HARPSWELL — Allen’s Seafood on Lookout Point is home this year to more rare lobsters than the store has seen in more than 15 years.
For a few more weeks, customers and crustacean-lovers alike can take a peek at the seafood retailer’s five multi-colored lobsters, two of which sport ultra-rare split-colored shells.
“I’ve never had this many at once. Usually I have one weird one at a time,” said Albert Rose, who has worked at Allen’s for the last 15 years alongside the owner, his mother. “Especially (having) two splits at a time I think is pretty extraordinary.”
In addition to the split shells – one blue and black, and the other orange and black – Allen’s is home to one yellow and two speckled-calico lobsters. Calicos are considered less rare than their two-toned peers, but rarer than the bright blue, or “true blue” lobsters that are arguably the most iconic of the rare varieties.
A lobster’s color varies when pigments in its shell express themselves irregularly, or not at all. Elaine Jones, director of marine education at the Maine State Aquarium, explained Sept. 1 that the average lobster looks brown because brown is the mix of the three primary colors, all of which are present in a typical lobster’s shell.
“If you can think of it as a color palette, when you lose (pigment), the others express themselves,” she said.
None one can say for certain how frequent these variations occur. While it’s often said that true-blues have a one-in-a-million chance of occurring, Rose thinks it’s more frequent than that; Allen’s doesn’t buy a million lobsters a year, but he still sees at least one or two blues a summer.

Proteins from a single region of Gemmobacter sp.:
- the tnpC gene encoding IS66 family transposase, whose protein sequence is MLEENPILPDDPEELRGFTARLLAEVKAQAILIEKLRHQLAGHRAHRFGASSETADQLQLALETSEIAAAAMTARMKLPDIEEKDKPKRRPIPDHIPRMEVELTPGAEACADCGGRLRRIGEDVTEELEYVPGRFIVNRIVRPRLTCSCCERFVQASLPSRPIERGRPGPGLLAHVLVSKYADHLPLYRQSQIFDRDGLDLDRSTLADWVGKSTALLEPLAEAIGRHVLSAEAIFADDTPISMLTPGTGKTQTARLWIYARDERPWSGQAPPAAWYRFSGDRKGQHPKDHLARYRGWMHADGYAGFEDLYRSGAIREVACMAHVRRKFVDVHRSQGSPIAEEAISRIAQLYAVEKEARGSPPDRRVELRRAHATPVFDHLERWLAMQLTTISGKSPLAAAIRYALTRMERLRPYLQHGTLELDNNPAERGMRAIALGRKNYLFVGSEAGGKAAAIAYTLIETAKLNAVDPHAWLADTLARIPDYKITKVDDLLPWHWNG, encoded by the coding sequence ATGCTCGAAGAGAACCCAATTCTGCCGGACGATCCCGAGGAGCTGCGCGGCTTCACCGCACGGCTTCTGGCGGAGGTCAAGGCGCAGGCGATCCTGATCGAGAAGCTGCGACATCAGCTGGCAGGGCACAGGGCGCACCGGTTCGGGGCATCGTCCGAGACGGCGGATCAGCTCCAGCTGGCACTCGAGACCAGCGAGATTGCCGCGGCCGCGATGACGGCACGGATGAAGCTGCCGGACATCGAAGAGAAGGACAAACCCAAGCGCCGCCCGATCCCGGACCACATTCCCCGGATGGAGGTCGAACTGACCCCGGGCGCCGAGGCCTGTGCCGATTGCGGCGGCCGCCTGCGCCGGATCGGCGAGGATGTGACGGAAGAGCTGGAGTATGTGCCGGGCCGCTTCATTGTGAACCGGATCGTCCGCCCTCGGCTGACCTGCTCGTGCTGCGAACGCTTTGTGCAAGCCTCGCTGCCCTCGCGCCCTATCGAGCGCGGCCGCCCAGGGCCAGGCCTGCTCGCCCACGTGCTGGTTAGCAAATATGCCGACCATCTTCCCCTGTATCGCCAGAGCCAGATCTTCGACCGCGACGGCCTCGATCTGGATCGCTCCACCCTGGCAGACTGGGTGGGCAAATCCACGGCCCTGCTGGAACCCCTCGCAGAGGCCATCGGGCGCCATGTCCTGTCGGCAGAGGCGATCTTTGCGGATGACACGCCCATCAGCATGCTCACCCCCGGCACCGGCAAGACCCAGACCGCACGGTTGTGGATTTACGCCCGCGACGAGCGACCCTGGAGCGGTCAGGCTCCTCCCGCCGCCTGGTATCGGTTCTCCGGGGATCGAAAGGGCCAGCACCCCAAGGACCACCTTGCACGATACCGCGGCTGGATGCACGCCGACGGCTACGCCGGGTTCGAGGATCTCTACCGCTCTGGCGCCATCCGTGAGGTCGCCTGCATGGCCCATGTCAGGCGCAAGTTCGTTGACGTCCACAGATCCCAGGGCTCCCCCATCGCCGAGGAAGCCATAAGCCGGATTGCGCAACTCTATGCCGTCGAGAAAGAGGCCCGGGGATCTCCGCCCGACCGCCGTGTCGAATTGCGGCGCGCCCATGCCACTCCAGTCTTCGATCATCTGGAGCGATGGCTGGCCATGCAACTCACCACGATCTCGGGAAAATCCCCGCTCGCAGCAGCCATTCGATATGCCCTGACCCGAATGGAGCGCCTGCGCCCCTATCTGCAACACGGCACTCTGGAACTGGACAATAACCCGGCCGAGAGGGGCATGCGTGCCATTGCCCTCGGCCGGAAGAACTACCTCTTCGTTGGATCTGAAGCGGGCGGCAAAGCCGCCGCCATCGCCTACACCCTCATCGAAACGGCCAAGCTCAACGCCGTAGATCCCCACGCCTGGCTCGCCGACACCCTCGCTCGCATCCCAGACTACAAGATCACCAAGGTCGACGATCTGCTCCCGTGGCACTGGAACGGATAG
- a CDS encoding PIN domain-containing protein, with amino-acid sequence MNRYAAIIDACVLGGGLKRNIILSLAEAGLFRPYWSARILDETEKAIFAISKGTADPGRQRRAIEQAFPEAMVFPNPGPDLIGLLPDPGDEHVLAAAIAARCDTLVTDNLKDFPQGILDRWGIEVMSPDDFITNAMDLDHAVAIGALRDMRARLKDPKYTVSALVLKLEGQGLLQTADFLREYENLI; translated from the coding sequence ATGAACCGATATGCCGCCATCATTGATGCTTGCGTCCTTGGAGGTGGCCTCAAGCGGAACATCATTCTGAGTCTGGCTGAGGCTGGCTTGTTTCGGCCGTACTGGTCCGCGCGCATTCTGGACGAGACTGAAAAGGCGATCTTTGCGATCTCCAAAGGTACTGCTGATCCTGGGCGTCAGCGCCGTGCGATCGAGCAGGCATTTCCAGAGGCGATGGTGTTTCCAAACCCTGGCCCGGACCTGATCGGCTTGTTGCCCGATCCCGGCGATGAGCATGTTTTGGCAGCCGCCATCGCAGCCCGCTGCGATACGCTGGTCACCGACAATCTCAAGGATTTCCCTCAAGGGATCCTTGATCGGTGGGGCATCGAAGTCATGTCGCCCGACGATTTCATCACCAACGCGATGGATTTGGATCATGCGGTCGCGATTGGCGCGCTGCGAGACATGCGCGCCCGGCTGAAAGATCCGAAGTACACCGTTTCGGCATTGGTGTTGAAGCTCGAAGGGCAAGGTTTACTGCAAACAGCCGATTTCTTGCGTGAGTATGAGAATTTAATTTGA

On the other hand, Rose has only bought three split-shells in the last 15 years, two of which were in the last month. The purchase of the second calico lobster on Aug. 31 brought his current total of rare varieties to the highest ever in his possession.
Based on her experience with fishermen who have donated rare lobsters to the aquarium, Jones said they avoid killing rare lobsters for fear of jinxing their fishing season.
But instead of donating the lobsters to Jones or selling them to a restaurant to be used for marketing purposes, Rose plans to release the cohort back into the ocean when the summer winds down.
“We’ll keep them around for people to look at,” Rose said. “I’d rather just set them free. Something that unique, you might as well give it a chance.”
Two split-shell lobsters are among the five rare varieties of multi-colored crustaceans at Allen’s Seafood in Harpswell.